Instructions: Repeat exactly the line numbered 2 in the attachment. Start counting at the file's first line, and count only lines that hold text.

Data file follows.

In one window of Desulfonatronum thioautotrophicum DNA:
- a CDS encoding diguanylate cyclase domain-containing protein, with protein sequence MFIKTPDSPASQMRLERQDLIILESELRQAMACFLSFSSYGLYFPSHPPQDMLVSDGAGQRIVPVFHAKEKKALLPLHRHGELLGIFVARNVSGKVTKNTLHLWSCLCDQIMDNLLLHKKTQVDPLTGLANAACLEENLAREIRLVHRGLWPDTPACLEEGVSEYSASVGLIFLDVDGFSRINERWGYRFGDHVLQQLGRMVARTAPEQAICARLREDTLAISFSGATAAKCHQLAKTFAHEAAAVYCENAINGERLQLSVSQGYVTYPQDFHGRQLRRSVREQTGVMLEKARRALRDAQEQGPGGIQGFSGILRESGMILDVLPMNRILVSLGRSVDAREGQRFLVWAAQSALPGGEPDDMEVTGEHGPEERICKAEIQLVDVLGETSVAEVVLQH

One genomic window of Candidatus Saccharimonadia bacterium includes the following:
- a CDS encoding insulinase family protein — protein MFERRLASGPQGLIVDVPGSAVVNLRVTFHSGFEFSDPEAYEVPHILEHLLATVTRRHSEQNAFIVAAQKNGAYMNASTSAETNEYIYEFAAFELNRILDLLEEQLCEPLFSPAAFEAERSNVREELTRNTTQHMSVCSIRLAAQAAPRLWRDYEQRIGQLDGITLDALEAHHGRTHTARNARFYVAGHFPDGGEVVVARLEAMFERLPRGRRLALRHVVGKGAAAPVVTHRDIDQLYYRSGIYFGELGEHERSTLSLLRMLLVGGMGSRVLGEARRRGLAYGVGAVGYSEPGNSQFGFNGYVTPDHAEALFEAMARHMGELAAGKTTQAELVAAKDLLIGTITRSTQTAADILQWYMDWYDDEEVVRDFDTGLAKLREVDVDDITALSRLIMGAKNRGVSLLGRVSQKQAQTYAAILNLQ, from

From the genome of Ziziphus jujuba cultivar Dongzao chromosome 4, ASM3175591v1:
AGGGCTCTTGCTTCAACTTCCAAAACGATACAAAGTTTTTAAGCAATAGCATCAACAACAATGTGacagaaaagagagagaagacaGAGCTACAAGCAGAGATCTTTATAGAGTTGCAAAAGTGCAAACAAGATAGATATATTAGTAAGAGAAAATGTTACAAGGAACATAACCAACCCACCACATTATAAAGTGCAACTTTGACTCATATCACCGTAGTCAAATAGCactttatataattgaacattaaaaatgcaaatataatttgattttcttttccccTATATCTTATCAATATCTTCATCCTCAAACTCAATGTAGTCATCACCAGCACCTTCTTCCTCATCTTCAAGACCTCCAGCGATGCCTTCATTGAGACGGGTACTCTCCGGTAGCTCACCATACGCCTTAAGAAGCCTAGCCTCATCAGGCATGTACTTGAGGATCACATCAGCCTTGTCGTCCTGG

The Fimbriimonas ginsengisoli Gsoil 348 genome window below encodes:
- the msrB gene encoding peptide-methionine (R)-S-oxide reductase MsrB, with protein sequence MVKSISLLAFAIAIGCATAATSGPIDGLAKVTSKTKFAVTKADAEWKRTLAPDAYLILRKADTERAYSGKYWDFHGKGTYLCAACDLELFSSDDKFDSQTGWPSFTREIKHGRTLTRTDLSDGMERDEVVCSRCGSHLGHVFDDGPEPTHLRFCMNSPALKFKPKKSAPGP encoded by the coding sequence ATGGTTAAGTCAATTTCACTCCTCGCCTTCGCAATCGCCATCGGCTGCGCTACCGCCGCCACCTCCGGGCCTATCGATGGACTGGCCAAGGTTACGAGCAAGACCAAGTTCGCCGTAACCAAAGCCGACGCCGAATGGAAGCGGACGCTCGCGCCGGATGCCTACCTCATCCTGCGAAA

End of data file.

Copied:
- a CDS encoding diguanylate cyclase domain-containing protein, with protein sequence MFIKTPDSPASQMRLERQDLIILESELRQAMACFLSFSSYGLYFPSHPPQDMLVSDGAGQRIVPVFHAKEKKALLPLHRHGELLGIFVARNVSGKVTKNTLHLWSCLCDQIMDNLLLHKKTQVDPLTGLANAACLEENLAREIRLVHRGLWPDTPACLEEGVSEYSASVGLIFLDVDGFSRINERWGYRFGDHVLQQLGRMVARTAPEQAICARLREDTLAISFSGATAAKCHQLAKTFAHEAAAVYCENAINGERLQLSVSQGYVTYPQDFHGRQLRRSVREQTGVMLEKARRALRDAQEQGPGGIQGFSGILRESGMILDVLPMNRILVSLGRSVDAREGQRFLVWAAQSALPGGEPDDMEVTGEHGPEERICKAEIQLVDVLGETSVAEVVLQH